Academic journal article New Zealand Sociology

The Challenges of Risk Control in New Zealand Public Hospitals

Academic journal article New Zealand Sociology

The Challenges of Risk Control in New Zealand Public Hospitals

Article excerpt

Introduction

Unintended medical harm is an international problem with a long history. The traditional antidote to error in medicine was self-reflection in private and hard work to perfect individual skills. Empirical analysis and outside inquiry into causation were neglected (Sharpe, 2000). Although this approach was not unchallenged, its impact - until the late 1970s at least - was an absence of evidence of both the dynamics and the pervasiveness of patient harm.

Contemporary ambitions to improve safety can be traced to the emergence in the 1970s of epidemiological research counting patient harm (Mills, 1978) and human factors research into causes such as human cognitive failures, equipment design and organisational systems (Cooper, Newbower, Long & McPeek, 1978). These approaches were central to the ground-breaking efforts of the Institute of Medicine (IOM) to end the "silence" and "inaction" surrounding medical harm by highlighting its toll of human death and advocating possible solutions (Kohn, Corrigan & Donaldson, 2000, p.3). Public shock about the IOM finding that there were as many as 44,000 to 98,000 annual preventable deaths in American hospitals stimulated political action. Other countries followed shortly after and safety became a global priority in healthcare.

Safety entered healthcare policy in New Zealand (NZ) less than two decades ago through the National Strategy for Quality Improvement (Minister of Health, 2003a, 2003b). But initially the District Health Boards did not prioritise safety (Gauld, 2009) and managers and clinicians, who were expected to work cooperatively to improve it, were increasingly disengaged from one another (Ministerial Task Group on Clinical Leadership 2009). Further effort was proposed by a Ministerial Review Group (2009), briefed to address the growing fiscal unsustainability of healthcare in NZ, which identified safety as a substantial cost savings opportunity. Research showed that 12.8% of patients in public hospitals in NZ in 1998 suffered an adverse event and 14.7% of harms caused permanent disability or death (Davis et al., 2001). The diversion of scarce resources to additional treatment meant that 20% of public hospital expenditure was consumed by treating preventable adverse events (Brown et al., 2002).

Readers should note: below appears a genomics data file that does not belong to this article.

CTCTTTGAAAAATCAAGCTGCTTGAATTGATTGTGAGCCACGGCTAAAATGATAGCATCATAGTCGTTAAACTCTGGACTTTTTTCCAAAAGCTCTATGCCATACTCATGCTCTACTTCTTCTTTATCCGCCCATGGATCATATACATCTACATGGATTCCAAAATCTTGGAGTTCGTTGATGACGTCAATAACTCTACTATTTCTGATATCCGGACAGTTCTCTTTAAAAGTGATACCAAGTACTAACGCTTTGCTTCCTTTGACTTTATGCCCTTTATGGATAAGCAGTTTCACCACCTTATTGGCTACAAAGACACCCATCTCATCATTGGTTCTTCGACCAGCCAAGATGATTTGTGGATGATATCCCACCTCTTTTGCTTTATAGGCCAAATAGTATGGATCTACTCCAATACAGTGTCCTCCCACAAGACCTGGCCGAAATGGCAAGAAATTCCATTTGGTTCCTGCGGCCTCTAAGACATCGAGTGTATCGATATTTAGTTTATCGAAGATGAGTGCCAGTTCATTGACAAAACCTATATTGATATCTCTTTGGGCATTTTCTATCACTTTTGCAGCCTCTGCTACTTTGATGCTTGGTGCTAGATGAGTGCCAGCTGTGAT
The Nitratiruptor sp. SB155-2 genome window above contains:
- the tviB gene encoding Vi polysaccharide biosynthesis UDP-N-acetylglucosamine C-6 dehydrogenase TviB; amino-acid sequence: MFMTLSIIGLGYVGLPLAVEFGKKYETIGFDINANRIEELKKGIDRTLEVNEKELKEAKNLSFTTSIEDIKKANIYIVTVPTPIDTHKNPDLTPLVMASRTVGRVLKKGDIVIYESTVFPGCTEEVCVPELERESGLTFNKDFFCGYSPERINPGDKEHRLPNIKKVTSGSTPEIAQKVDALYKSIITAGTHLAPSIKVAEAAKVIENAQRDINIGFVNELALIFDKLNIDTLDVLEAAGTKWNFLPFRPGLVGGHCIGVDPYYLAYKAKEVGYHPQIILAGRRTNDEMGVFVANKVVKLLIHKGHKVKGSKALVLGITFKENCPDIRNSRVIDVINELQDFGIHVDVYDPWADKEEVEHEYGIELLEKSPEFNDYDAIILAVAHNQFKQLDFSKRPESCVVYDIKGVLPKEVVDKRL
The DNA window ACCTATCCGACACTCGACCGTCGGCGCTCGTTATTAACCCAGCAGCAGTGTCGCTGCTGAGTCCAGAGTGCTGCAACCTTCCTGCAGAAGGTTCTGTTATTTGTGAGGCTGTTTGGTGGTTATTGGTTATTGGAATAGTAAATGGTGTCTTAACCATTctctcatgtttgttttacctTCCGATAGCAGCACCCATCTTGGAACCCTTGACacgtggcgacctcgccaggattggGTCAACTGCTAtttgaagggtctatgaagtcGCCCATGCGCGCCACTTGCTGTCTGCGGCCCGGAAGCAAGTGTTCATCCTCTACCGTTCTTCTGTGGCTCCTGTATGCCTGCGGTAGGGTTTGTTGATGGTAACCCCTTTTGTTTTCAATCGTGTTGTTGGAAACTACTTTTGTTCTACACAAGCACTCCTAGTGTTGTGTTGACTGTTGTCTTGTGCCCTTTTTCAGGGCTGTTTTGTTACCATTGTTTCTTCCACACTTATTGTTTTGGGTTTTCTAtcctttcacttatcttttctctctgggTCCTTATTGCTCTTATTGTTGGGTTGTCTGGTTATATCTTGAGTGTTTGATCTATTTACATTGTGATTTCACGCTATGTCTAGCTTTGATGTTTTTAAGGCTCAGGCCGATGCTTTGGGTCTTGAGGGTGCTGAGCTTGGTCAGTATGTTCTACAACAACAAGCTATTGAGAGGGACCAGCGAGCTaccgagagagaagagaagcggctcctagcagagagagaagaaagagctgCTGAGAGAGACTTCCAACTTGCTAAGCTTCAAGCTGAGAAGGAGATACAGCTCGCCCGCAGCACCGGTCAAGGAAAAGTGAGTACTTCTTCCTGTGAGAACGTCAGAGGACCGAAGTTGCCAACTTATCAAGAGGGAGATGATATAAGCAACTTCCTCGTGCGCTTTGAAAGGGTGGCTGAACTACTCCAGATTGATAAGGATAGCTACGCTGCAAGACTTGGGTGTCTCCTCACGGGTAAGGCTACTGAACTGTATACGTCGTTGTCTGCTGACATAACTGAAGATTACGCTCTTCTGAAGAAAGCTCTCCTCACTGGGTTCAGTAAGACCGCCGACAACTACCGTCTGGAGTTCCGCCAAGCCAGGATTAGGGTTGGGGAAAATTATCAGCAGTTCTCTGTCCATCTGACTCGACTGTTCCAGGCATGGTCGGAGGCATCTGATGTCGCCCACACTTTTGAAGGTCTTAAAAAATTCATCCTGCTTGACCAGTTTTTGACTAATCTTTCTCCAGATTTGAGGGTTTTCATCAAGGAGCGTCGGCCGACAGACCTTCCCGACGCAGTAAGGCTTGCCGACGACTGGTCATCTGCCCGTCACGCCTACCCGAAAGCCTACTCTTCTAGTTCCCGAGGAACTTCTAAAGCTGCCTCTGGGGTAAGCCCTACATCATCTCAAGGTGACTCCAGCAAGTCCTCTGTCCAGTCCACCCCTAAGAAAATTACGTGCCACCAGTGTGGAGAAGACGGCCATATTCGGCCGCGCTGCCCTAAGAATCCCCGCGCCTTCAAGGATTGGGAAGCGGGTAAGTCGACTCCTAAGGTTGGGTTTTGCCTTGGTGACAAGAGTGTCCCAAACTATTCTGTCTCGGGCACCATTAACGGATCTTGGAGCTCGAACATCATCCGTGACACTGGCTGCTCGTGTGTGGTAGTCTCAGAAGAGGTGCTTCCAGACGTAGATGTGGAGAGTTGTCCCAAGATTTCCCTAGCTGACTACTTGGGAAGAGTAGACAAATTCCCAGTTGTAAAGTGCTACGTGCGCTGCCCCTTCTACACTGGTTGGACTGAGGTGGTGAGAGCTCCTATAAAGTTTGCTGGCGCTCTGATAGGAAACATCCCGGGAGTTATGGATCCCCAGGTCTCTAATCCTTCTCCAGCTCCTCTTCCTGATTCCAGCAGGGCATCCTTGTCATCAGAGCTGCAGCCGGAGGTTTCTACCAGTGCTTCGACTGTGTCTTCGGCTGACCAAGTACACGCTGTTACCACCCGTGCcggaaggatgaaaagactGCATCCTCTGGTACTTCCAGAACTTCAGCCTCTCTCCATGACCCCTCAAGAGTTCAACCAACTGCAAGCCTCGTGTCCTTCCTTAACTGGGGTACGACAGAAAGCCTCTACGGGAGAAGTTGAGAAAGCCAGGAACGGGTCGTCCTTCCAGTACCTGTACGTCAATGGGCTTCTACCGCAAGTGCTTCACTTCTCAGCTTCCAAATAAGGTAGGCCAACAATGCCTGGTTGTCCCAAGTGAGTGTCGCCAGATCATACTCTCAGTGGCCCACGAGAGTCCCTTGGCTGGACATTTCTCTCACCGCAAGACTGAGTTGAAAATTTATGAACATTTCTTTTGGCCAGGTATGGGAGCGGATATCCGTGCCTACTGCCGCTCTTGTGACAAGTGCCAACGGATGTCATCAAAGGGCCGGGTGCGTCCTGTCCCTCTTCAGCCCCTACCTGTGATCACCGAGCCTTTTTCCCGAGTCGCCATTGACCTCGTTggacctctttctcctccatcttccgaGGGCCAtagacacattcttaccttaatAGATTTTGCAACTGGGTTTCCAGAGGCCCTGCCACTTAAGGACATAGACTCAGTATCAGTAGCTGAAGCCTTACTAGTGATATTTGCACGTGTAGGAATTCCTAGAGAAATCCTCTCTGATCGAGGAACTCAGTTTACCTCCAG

International experiences with safety improvement reveal both stagnation and optimism. Although progress has been "frustratingly slow" (Leape et al., 2009, p.424) and safety has gained a reputation as a complex "wicked problem" without easy solutions (Braithwaite, Runciman & Merry, 2009, p.37), recent advances in the identification of safer practices suggest that "decisive action" is now possible (Wachter, Pronovost & Shekelle, 2013, p.350). Progress, however, is not inevitable, especially when hospitals are financially pressured. In the disaster at Mid-Staffordshire National Health Service (NHS) Foundation Trust, an excessive emphasis on financial targets enabled "conditions of appalling care ... to flourish" (Francis, 2013, p.7). The death rate was unusually high and patients' basic needs were neglected. There was a multitude of failures throughout the pathways of emergency, medical and surgical care. Work was conducted in an atmosphere of chaos due to shortages of staff, equipment and expertise, and deficiencies in communication, teamwork and learning (Healthcare Commission, 2009).

This article responds to the need to improve safety by reporting the challenges of risk control for clinical staff in NZ public hospitals. To my knowledge there is no published research about patient risk in NZ from this perspective. There are four parts to the discussion. First, literature about harm is reviewed. Second, the objectives and methodology of the research are outlined. Third, the findings of 37 qualitative interviews with nurses, doctors, and managers are summarised. Fourth, some conclusions are drawn about current risks to patients in NZ. …

Search by... Author
Show... All Results Primary Sources Peer-reviewed

Oops!

An unknown error has occurred. Please click the button below to reload the page. If the problem persists, please try again in a little while.